There’s a lot to like in his plan, not the least of which is breaking the link between healthcare and employment.

      Also, people should be aware of the Newt Gingerich-led Center for Health Transformation. It’s at http://www.healthtransformation.net/. It starts with these ideals:
      # Stop Paying the Crooks
      # Move from a Paper-based to an Electronic Health System
      # Tax Reform
      # Create a Health-Based Health System
      # Reform Our Health Justice System
      # Invest in Scientific Research and Breakthroughs

      Everybody should go there and click the link that says “Sign our Petition“. It’s about the idea that Congress gets cradle to grace healthcare that covers nearly everything, and that is paid for by the American people. The petition says that if Congress votes for government run healthcare, they should enroll in the same plan!

  4. Bernard McLaurin

    I truly agree with Pete statement that at less Obama is trying. And the last I saw of the polls about healthcare most people agree also. Canada and other countrys have a good healthcare system we are the most powerful country in the world and we don’t have a healthcare system. I believe that Obama and the congress will put together a healthcare package for this country. And I am glad we finally have a president that is at the less trying to help our country.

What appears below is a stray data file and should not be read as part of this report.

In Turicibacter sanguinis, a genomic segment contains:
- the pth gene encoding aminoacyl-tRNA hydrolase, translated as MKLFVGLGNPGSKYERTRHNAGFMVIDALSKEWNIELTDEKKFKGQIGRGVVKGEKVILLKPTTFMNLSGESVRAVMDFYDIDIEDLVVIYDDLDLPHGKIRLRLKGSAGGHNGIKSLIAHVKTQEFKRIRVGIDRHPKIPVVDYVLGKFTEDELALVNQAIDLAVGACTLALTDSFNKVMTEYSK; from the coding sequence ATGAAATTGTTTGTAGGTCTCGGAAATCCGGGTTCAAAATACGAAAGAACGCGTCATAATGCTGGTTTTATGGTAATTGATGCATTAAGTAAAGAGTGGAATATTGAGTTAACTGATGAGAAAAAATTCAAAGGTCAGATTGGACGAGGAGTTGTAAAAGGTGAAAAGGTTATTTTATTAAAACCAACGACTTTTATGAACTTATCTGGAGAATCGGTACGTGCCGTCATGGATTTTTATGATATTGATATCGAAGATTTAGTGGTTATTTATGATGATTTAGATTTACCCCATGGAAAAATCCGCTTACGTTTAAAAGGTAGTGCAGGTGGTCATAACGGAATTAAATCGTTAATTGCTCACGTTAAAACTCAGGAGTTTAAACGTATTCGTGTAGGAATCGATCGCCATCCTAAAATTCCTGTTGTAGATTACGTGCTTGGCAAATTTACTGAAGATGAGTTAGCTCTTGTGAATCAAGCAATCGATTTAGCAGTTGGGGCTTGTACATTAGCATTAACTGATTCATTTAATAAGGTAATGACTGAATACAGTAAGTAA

1. Canada’s healthcare system is exactly what we should avoid. Think it’s hard to get an appointment with a specialist here? Try waiting six months.

      I applaud Obama for trying. Yet, I shudder at the notion that the gov. should be both the rule maker and the provider of healthcare. The Medicare system has been great for seniors, but it is bankrupt. There is so much fraud and waste, because the government simply has no accountability. That’s why you can track a FedEx package as is makes its way around the world, but the government can’t catch a crook who bills Medicare for over 900 procedures in a single day.